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Jameson Whiskey Appreciation

Lorcan Garvey, Brand Ambassador for Pernod Ricard India’s brand Jameson in India conducted a Whisky Appreciation session at the Radio Club for its members.The session began with a bit of history on John Jameson himself, a Scotsmen who moved to Dublin and took to the art of making Irish whiskey. Lorcan touched on the inspiration behind this move and the story behind the ‘crest and the motto – Sine Metu’ (Latin for ‘Without Fear’). He did stress that the motto in no way encouraged one to be rash or irresponsible but rather emphasized on the will to push ahead while having ‘Little to no Fear’.

With that, he went on to explain the whiskey manufacturing process – fermentation, distillation and maturation while handing samples of grain, white spirit and those matured in the various wooden barrels to the audience.

And then it was time to taste the samples and examine some of the ingredients that make the whiskey. Jameson Irish Whiskey is the most popular Irish whiskey in the world, with more than 20 million bottles sold per year, all over the globe. Produced at the Midleton distillery, it is the flagship whiskey of Irish Distillers, subsidiary of Pernod Ricard. Jameson 12 year offers notes of pepper and cinnamon to harmonize with oak and vanilla in this great blend. If you are a fan of Irish whiskies in general or Jameson in particular, Jameson 12-year-old provides an interesting perspective on aged blended whiskies that you’ll enjoy tasting.

Radio Club Whisky Appreciation programmes and this Jameson Whiskey Appreciation has been put together by Prakash Mirchandani, Secretary of Radio Club.

Threats to companies from Highway Ban

While retail vendors, hotels restaurants try to change their location to circumvent the ban, liquor companies will have to bear the losses or change their strategies to cut losses.

Supreme court had on March 31 refused to relax its December 2016 order banning liquor outlets along 500 metres distance of national and state highways.

The court modified the order slightly to reduce the distance to 220 meters for municipality areas with population of under 20,000. It also exempted Sikkim and Meghalaya from this 500 metre limit. Further, it allowed the licences issued before December 15, 2016, and valid beyond April 2017 to continue until the licence expires, or September 30, 2017, whichever is earlier. Licences would remain valid till end of September for Telangana and end of June for Andhra Pradesh.

As India’s recent ban on liquor stores along highways displaces outlets, the nation’s distillers are bracing for a drop in sales of as much as 8 percent this year, biting into the country’s $31 billion spirits market, according to a local maker of whiskey, vodka and rum.

USL says that the Supreme Court ban on alcohol sales near highways will have a short-term impact on its sales.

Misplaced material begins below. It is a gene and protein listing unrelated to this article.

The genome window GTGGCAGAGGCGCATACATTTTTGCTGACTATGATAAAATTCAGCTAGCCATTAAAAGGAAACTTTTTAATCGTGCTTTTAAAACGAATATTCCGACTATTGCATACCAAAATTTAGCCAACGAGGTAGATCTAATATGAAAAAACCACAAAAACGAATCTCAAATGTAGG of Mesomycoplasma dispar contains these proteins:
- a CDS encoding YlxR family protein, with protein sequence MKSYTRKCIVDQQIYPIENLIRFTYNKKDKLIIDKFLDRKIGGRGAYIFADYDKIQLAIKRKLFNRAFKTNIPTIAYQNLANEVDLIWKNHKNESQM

Anand Kripalu, Chief Executive Officer of the Diageo plc-owned USL, said the company “expects the impact to be mitigated eventually and where it doesn’t get mitigated the consumption will shift to other outlets”.

Following the ban, USL shares took a 15 per cent slide but after assurance from its CEO, the shares recovered to a healthy ₹1,961, up nearly 3.5 per cent. The company said it will grow topline by double digit and improve operating margin to mid-high teens.

Industrywide sales would drop by as much as 15 percent in the next three months as about 40,000 outlets, including retail shops and restaurants, stopped selling spirits, wine and beer after the ban took effect April 1, Deepak Roy, executive vice chairman of Allied Blenders and Distillers Ltd., said in an interview. ABD sells around 36 million cases.

India is largely a whiskey and spirits dominated market and per capita consumption of beer in India is about 2 litres per person a year, minuscule compared to the global average of about 30 litres.

The top three companies USL, Pernod Ricard and ABD which account for 60 per cent of sales have seen zero per cent growth.

Guillaume Girard-Reydet, managing director, Pernod Ricard India, is of the view that several adverse regulatory changes and trade bans in recent months have posed difficult growth environment for the spirits industry.

In the past, Pernod Ricard India has demonstrated good resilience. But, going forward, it will be challenging for the industry as a whole to continue with the same level of performance in the short term, Guillaume pointed out.

Roshini Jaiswal’s first venture was a lounge bar called 180 Proof in Bengaluru. Bars, lounges and pubs are a tough business. With the Supreme Court ruling of not permiting bars, restaurants, liquor vends 500 kms away from highways, her liquor business if feeling the heat. Demonetization qffected the business by 25 per cent and with 25 per cent of the vends along the highway this could impact the business in the short term. The ban does not address the problem of drunken driving. By restricting sale it does not mean consumers cannot get their drinks. Drunken driving is best stopped by creating highway patrols even to the tune of 100,000 by hiring people who can revoke licenses of people who break the law of drunken driving, she advocates.

Carlsberg saw Indian volume decline almost 20%, a steep fall from about 15-20% growth it has been posting for nearly a decade. Excluding Bihar, a state where liquor was banned last April, Carslberg India’s volume declined 15% in the first quarter.

After the Supreme Court’s mid-December judgement, several companies chose channel de-stocking as there wasn’t enough clarity on the implementation, which in turn hurt their January-March sales even as nearly 30,000 shops were shut in April.